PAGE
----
Understory structure in two successional stages of a Semi-deciduous Seasonal Forest remnant of Southern Brazil
Keywords:biodiversity conservation, biological nitrogen fixation, secondary succession, atlantic forest of uruguai river basin, subtropical forest
AbstractThe knowledge of structure and composition of forest strata contributes to understanding the conservation status and dynamics of plant communities. The study of forest understory is important to the knowledge of the succession process. The Seasonal Subtropical Forest remnant named Mato do Silva (27º 55'26" S and 53º 53'15" W) was studied aiming to describe the structure of understory in the late successional forest (LF) and in the young secondary forest (SF), an 11 years old post-agricultural site with canopy dominance of Ateleia glazioveana Baill. The phytosociological survey was carried out through the point quarter method and included individuals of tree and shrub species from 0.5 to 3.0 m of height. The sampling consisted of 384 individuals in LF (67 species) and 284 individuals in SF (20 species). A total of 79 species were observed, and only eight species occurred in both areas. The specific diversity (H') was 3.45 and 2.42 nats in the understory of LF and SF, respectively. The Pielou's evenness index (J) was 0.85 to LF and 0.80 to SF, respectively. Cupania vernalis Camb. and Psychotria leiocarpa Müll. Arg. were the prominent species in the LF while A. glazioveana and Solanum mauritianum Scop. were outstanding in the SF understory. Shade-tolerant and late secondary tree species occurred in large proportion in the LF forest, while pioneers and early secondary tree species predominated in the SF. In addition, certain dominant species in the understory of the SF were absent in the LF understory, such as A. glazioveana, Solanum compressum L. B. Sm. & Downs, Helietta apiculata Bentham and Gledtisia amorphoides (Griseb.) Taubert, which indicates that such species are associated to early stages of forest succession. G. amorphoides is considered an endangered species, and the early successional stages could be necessary for conservation of this species. A decrease in the pH and mineral nutrient levels in the soil was linked to the successional process, indicating the transference of nutrients to the aboveground biomass.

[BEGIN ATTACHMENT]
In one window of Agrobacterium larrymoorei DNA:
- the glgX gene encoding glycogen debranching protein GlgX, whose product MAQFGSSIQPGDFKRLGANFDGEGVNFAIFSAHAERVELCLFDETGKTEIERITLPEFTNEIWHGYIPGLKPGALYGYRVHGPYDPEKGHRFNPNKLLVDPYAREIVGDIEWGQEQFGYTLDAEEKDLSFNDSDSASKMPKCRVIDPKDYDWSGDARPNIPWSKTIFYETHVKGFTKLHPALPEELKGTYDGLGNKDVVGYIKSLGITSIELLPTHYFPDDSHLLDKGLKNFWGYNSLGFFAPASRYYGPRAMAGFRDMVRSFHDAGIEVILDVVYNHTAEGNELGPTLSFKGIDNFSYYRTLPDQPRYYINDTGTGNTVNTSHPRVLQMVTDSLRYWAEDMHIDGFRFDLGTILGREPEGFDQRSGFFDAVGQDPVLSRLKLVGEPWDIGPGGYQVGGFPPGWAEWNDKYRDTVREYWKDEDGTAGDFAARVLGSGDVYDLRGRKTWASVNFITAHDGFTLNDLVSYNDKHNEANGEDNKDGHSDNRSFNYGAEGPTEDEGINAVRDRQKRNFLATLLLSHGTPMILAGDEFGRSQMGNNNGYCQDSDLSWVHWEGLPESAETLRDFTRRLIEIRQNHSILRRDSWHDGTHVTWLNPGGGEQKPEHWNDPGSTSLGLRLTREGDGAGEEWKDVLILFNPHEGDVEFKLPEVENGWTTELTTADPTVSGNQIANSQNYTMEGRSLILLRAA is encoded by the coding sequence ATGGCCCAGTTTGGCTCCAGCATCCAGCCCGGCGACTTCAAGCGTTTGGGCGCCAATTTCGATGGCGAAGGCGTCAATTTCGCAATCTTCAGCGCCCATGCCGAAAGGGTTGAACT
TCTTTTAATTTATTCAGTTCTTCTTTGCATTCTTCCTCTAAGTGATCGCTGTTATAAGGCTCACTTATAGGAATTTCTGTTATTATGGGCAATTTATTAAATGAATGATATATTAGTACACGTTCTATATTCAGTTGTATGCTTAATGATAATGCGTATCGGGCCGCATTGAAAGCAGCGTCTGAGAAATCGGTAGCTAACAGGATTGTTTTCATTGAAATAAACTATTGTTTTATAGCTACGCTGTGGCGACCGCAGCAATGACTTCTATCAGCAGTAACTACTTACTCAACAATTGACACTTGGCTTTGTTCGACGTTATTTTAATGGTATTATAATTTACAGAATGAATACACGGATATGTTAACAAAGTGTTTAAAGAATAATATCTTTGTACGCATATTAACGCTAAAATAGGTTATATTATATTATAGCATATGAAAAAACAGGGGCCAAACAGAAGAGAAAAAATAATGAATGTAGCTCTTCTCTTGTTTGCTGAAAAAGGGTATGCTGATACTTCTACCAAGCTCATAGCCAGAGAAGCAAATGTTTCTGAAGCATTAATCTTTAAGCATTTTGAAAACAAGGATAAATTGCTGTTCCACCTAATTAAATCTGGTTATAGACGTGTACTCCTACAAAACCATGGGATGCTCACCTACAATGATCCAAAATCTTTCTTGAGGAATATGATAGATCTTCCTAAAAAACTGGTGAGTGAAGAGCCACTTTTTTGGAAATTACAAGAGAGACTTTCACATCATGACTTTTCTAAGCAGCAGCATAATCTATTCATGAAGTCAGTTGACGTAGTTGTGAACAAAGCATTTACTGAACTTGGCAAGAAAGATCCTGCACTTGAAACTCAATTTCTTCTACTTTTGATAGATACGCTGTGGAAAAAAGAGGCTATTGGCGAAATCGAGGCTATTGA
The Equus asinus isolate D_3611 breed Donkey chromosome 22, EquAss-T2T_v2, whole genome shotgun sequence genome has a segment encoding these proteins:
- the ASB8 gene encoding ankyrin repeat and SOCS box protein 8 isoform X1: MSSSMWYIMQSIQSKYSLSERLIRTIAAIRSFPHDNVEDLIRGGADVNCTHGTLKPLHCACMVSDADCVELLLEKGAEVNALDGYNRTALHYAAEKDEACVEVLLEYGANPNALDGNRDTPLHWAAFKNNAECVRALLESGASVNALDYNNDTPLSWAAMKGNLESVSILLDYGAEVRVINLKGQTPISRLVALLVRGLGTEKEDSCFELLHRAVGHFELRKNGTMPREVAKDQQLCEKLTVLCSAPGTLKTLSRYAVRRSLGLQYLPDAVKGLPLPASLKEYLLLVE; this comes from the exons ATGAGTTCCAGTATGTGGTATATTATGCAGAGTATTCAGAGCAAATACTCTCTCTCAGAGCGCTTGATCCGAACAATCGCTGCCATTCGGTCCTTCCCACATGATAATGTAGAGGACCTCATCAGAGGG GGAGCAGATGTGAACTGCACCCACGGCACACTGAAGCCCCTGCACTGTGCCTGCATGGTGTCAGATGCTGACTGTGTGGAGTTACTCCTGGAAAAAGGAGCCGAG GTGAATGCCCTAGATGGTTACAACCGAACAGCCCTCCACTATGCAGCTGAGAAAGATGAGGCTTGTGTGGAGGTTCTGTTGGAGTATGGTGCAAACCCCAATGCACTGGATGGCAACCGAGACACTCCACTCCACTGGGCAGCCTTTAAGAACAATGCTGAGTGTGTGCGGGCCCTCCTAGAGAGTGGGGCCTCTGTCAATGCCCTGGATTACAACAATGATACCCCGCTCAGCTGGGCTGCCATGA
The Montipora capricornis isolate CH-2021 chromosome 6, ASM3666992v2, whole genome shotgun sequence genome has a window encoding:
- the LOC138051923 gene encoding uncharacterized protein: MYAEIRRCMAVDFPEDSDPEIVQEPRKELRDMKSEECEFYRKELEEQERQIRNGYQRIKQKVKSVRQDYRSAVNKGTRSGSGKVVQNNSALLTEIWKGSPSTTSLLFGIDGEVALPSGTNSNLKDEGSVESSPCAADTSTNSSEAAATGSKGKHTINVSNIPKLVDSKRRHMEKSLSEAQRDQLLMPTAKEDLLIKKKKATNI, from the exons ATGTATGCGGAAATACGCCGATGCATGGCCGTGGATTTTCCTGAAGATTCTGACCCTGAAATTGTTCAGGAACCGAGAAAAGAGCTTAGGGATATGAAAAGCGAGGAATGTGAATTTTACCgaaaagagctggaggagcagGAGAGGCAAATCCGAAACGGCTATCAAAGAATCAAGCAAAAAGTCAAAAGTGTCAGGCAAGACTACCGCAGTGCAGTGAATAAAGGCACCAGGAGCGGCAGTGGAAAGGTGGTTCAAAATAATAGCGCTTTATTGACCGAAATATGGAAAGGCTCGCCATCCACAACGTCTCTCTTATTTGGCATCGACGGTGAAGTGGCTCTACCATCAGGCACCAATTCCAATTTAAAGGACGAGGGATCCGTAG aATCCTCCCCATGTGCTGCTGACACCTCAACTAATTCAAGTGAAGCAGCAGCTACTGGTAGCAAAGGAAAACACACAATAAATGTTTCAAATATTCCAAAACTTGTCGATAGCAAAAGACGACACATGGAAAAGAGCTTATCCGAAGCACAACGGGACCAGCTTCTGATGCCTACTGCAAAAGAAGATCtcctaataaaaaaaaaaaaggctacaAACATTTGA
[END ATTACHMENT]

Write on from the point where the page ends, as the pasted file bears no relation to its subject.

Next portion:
How to Cite
Coelho, G. C., Rigo, M. da S., Libardoni, J. B., Oliveira, R. de, & Benvenuti-Ferreira, G. (2011). Understory structure in two successional stages of a Semi-deciduous Seasonal Forest remnant of Southern Brazil. Biota Neotropica, 11(3). Retrieved from //www.biotaneotropica.org.br/BN/article/view/869